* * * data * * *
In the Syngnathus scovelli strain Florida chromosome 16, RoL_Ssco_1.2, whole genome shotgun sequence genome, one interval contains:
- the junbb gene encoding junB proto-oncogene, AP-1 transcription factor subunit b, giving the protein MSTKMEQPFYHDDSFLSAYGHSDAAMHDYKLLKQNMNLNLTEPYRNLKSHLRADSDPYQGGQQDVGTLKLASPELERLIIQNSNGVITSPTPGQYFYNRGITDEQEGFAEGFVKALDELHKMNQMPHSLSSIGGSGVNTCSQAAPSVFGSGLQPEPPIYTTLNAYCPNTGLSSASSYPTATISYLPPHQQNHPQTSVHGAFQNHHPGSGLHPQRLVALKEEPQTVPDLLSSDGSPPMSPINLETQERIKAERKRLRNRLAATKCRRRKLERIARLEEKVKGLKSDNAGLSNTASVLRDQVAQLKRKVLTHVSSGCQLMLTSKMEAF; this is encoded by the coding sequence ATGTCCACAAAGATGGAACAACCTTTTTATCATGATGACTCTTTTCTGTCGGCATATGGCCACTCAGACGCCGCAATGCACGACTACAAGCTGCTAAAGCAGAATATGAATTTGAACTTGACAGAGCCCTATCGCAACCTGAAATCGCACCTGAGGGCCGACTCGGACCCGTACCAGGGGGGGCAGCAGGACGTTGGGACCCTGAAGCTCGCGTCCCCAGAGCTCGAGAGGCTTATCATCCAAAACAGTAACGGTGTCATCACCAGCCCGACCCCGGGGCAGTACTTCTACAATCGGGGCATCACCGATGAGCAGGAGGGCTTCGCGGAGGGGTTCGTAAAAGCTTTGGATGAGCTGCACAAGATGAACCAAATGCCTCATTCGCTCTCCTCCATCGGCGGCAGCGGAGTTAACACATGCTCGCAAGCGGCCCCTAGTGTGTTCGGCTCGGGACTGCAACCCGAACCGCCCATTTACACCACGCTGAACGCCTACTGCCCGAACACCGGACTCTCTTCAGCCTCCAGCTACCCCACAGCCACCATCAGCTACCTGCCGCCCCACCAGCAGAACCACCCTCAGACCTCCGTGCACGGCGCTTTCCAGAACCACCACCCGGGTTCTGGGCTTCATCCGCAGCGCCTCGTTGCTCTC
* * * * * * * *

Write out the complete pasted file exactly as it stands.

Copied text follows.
In the Syngnathus scovelli strain Florida chromosome 16, RoL_Ssco_1.2, whole genome shotgun sequence genome, one interval contains:
- the junbb gene encoding junB proto-oncogene, AP-1 transcription factor subunit b, giving the protein MSTKMEQPFYHDDSFLSAYGHSDAAMHDYKLLKQNMNLNLTEPYRNLKSHLRADSDPYQGGQQDVGTLKLASPELERLIIQNSNGVITSPTPGQYFYNRGITDEQEGFAEGFVKALDELHKMNQMPHSLSSIGGSGVNTCSQAAPSVFGSGLQPEPPIYTTLNAYCPNTGLSSASSYPTATISYLPPHQQNHPQTSVHGAFQNHHPGSGLHPQRLVALKEEPQTVPDLLSSDGSPPMSPINLETQERIKAERKRLRNRLAATKCRRRKLERIARLEEKVKGLKSDNAGLSNTASVLRDQVAQLKRKVLTHVSSGCQLMLTSKMEAF; this is encoded by the coding sequence ATGTCCACAAAGATGGAACAACCTTTTTATCATGATGACTCTTTTCTGTCGGCATATGGCCACTCAGACGCCGCAATGCACGACTACAAGCTGCTAAAGCAGAATATGAATTTGAACTTGACAGAGCCCTATCGCAACCTGAAATCGCACCTGAGGGCCGACTCGGACCCGTACCAGGGGGGGCAGCAGGACGTTGGGACCCTGAAGCTCGCGTCCCCAGAGCTCGAGAGGCTTATCATCCAAAACAGTAACGGTGTCATCACCAGCCCGACCCCGGGGCAGTACTTCTACAATCGGGGCATCACCGATGAGCAGGAGGGCTTCGCGGAGGGGTTCGTAAAAGCTTTGGATGAGCTGCACAAGATGAACCAAATGCCTCATTCGCTCTCCTCCATCGGCGGCAGCGGAGTTAACACATGCTCGCAAGCGGCCCCTAGTGTGTTCGGCTCGGGACTGCAACCCGAACCGCCCATTTACACCACGCTGAACGCCTACTGCCCGAACACCGGACTCTCTTCAGCCTCCAGCTACCCCACAGCCACCATCAGCTACCTGCCGCCCCACCAGCAGAACCACCCTCAGACCTCCGTGCACGGCGCTTTCCAGAACCACCACCCGGGTTCTGGGCTTCATCCGCAGCGCCTCGTTGCTCTC